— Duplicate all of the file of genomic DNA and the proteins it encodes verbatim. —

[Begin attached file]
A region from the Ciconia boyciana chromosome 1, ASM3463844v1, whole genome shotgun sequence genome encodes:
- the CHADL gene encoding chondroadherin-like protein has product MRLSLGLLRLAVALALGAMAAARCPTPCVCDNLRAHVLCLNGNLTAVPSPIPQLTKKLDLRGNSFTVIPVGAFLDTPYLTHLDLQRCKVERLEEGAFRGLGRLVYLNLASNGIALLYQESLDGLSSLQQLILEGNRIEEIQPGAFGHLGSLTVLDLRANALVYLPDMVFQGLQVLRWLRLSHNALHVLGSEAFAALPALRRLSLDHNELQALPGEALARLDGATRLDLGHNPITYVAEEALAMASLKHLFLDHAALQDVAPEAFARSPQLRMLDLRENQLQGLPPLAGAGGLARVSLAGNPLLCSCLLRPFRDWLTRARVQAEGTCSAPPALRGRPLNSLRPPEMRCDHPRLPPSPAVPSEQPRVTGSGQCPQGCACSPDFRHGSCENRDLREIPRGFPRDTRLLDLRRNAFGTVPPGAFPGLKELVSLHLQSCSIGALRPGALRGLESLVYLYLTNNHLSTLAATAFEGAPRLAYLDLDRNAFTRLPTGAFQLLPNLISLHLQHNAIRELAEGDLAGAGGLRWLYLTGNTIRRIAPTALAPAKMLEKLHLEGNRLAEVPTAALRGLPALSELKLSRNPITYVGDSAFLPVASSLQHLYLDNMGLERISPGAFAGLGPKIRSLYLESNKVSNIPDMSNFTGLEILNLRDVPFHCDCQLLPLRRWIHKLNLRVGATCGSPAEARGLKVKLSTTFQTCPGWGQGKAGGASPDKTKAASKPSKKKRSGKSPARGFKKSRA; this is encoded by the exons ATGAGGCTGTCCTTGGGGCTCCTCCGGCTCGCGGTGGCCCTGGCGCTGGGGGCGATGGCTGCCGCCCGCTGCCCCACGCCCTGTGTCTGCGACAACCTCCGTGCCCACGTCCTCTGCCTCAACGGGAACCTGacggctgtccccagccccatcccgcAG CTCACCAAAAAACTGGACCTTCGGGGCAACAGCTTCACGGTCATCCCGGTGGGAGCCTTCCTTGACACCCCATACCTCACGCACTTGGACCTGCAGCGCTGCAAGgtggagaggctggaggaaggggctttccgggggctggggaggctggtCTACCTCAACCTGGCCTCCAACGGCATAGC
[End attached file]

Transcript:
A region from the Ciconia boyciana chromosome 1, ASM3463844v1, whole genome shotgun sequence genome encodes:
- the CHADL gene encoding chondroadherin-like protein has product MRLSLGLLRLAVALALGAMAAARCPTPCVCDNLRAHVLCLNGNLTAVPSPIPQLTKKLDLRGNSFTVIPVGAFLDTPYLTHLDLQRCKVERLEEGAFRGLGRLVYLNLASNGIALLYQESLDGLSSLQQLILEGNRIEEIQPGAFGHLGSLTVLDLRANALVYLPDMVFQGLQVLRWLRLSHNALHVLGSEAFAALPALRRLSLDHNELQALPGEALARLDGATRLDLGHNPITYVAEEALAMASLKHLFLDHAALQDVAPEAFARSPQLRMLDLRENQLQGLPPLAGAGGLARVSLAGNPLLCSCLLRPFRDWLTRARVQAEGTCSAPPALRGRPLNSLRPPEMRCDHPRLPPSPAVPSEQPRVTGSGQCPQGCACSPDFRHGSCENRDLREIPRGFPRDTRLLDLRRNAFGTVPPGAFPGLKELVSLHLQSCSIGALRPGALRGLESLVYLYLTNNHLSTLAATAFEGAPRLAYLDLDRNAFTRLPTGAFQLLPNLISLHLQHNAIRELAEGDLAGAGGLRWLYLTGNTIRRIAPTALAPAKMLEKLHLEGNRLAEVPTAALRGLPALSELKLSRNPITYVGDSAFLPVASSLQHLYLDNMGLERISPGAFAGLGPKIRSLYLESNKVSNIPDMSNFTGLEILNLRDVPFHCDCQLLPLRRWIHKLNLRVGATCGSPAEARGLKVKLSTTFQTCPGWGQGKAGGASPDKTKAASKPSKKKRSGKSPARGFKKSRA; this is encoded by the exons ATGAGGCTGTCCTTGGGGCTCCTCCGGCTCGCGGTGGCCCTGGCGCTGGGGGCGATGGCTGCCGCCCGCTGCCCCACGCCCTGTGTCTGCGACAACCTCCGTGCCCACGTCCTCTGCCTCAACGGGAACCTGacggctgtccccagccccatcccgcAG CTCACCAAAAAACTGGACCTTCGGGGCAACAGCTTCACGGTCATCCCGGTGGGAGCCTTCCTTGACACCCCATACCTCACGCACTTGGACCTGCAGCGCTGCAAGgtggagaggctggaggaaggggctttccgggggctggggaggctggtCTACCTCAACCTGGCCTCCAACGGCATAGC